Note: FIXME:The following is not up-to-date.
To link an executable you need to link together: your object files, any Windows libraries that your application depends on, gdi32 for instance, and any additional library that you use. All the libraries you link with should be available as '.so' libraries. If one of them is available only in '.dll' form then consult Building WineLib DLLs.
It is also when attempting to link your executable that you will discover whether you have missing symbols or not in your custom libraries. On Windows when you build a library, the linker will immediately tell you if a symbol it is supposed to export is undefined. In Unix, and in Winelib, this is not the case. The symbol will silently be marked as undefined and it is only when you try to produce an executable that the linker will verify all the symbols are accounted for.
So before declaring victory when first converting a library to Winelib, you should first try to link it to an executable (but you would have done that to test it anyway, right?). At this point you may discover some undefined symbols that you thought were implemented by the library. Then, you to the library sources and fix it. But you may also discover that the missing symbols are defined in, say, gdi32. This is because you did not link the said library with gdi32. One way to fix it is to link this executable, and any other that also uses your library, with gdi32. But it is better to go back to your library's makefile and explicitly link it with gdi32.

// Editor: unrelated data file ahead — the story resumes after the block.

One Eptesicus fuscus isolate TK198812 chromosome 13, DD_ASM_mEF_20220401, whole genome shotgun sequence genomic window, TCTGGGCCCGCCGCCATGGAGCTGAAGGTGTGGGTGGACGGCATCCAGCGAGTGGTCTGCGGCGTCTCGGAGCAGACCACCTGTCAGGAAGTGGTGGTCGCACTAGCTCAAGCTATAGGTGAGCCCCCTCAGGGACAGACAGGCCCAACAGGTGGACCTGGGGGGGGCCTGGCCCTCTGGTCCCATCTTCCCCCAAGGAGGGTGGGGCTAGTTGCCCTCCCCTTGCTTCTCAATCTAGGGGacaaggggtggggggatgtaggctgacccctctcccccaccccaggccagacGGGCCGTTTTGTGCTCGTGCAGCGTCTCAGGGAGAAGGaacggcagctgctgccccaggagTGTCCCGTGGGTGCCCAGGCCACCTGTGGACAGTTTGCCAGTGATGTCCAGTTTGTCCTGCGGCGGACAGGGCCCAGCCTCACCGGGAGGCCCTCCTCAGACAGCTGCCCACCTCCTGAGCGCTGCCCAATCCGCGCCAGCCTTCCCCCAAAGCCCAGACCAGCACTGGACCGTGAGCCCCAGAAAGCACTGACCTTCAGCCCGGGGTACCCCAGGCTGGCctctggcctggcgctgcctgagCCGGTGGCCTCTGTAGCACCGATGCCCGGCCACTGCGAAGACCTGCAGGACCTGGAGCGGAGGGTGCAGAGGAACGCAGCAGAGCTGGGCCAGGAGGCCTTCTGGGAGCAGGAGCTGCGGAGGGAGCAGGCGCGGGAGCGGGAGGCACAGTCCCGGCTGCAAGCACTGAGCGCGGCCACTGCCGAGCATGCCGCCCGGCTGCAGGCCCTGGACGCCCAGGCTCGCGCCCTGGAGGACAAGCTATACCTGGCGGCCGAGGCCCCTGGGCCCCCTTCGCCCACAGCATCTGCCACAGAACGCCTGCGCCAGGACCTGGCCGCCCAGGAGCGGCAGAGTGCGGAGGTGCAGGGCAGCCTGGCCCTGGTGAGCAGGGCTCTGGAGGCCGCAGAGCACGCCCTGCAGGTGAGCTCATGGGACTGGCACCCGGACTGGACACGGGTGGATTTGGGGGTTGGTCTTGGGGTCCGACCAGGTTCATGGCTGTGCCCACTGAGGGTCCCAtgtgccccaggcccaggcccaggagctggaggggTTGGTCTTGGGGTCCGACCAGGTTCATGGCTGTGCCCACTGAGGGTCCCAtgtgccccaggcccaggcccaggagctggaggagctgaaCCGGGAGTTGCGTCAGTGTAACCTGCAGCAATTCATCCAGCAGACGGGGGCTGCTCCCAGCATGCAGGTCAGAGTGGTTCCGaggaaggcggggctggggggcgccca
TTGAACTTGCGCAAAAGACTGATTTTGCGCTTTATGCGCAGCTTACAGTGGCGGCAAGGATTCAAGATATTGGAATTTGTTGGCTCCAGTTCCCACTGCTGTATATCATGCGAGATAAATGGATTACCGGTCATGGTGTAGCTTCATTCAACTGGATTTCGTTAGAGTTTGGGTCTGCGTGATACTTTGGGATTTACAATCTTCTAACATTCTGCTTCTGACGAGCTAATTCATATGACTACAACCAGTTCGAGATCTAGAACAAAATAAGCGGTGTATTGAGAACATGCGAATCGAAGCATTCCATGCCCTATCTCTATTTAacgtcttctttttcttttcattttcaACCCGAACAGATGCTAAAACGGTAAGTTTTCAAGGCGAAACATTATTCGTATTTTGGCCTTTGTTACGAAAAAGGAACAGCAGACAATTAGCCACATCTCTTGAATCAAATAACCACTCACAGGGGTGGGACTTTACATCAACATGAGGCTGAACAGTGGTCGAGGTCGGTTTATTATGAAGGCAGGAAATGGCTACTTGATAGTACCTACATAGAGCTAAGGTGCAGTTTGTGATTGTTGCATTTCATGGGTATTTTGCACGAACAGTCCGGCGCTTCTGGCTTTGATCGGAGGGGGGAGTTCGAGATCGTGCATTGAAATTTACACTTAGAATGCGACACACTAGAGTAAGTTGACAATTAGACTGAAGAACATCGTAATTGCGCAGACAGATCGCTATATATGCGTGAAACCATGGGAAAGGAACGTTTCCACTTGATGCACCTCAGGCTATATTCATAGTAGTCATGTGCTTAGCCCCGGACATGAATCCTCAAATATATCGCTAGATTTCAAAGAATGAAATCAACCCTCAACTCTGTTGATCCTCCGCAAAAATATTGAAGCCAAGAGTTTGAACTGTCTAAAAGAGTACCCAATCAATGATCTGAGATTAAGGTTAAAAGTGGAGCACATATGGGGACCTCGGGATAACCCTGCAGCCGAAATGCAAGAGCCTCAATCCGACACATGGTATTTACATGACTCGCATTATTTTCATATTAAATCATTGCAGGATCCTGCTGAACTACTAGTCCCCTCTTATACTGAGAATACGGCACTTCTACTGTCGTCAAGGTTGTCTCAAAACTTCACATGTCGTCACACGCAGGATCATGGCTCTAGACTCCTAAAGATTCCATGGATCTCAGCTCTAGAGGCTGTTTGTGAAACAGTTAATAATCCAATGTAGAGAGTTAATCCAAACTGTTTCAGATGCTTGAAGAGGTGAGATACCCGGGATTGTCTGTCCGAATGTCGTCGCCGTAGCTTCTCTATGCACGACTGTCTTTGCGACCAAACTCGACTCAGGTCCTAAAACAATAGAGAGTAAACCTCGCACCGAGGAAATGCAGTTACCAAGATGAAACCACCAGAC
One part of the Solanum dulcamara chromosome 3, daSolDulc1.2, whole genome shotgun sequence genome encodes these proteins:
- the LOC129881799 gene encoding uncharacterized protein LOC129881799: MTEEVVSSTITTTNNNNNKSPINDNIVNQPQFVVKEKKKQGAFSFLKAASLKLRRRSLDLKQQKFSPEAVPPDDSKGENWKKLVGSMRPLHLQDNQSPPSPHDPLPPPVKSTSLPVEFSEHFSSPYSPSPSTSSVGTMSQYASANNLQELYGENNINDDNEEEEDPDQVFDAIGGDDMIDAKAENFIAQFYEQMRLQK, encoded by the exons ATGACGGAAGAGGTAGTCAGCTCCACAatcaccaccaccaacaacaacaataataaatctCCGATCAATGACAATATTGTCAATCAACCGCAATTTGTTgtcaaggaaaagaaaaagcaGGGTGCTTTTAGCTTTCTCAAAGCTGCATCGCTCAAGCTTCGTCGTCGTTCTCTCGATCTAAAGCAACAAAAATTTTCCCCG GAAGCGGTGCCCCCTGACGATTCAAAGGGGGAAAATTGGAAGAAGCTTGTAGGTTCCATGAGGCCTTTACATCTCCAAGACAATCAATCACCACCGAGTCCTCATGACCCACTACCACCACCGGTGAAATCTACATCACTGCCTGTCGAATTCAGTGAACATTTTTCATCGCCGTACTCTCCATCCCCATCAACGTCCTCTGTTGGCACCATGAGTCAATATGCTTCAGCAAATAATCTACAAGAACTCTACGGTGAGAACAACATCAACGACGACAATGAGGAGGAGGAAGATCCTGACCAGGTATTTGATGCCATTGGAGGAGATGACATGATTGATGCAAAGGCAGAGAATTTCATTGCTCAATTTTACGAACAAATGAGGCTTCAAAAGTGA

As you will quickly notice, this has unfortunately not been (completely) done for Winelib's own libraries. So if an application must link with ole32, you will also need to link with advapi32, rpcrt4 and others even if you don't use them directly. This can be annoying and hopefully will be fixed soon (feel free to submit a patch).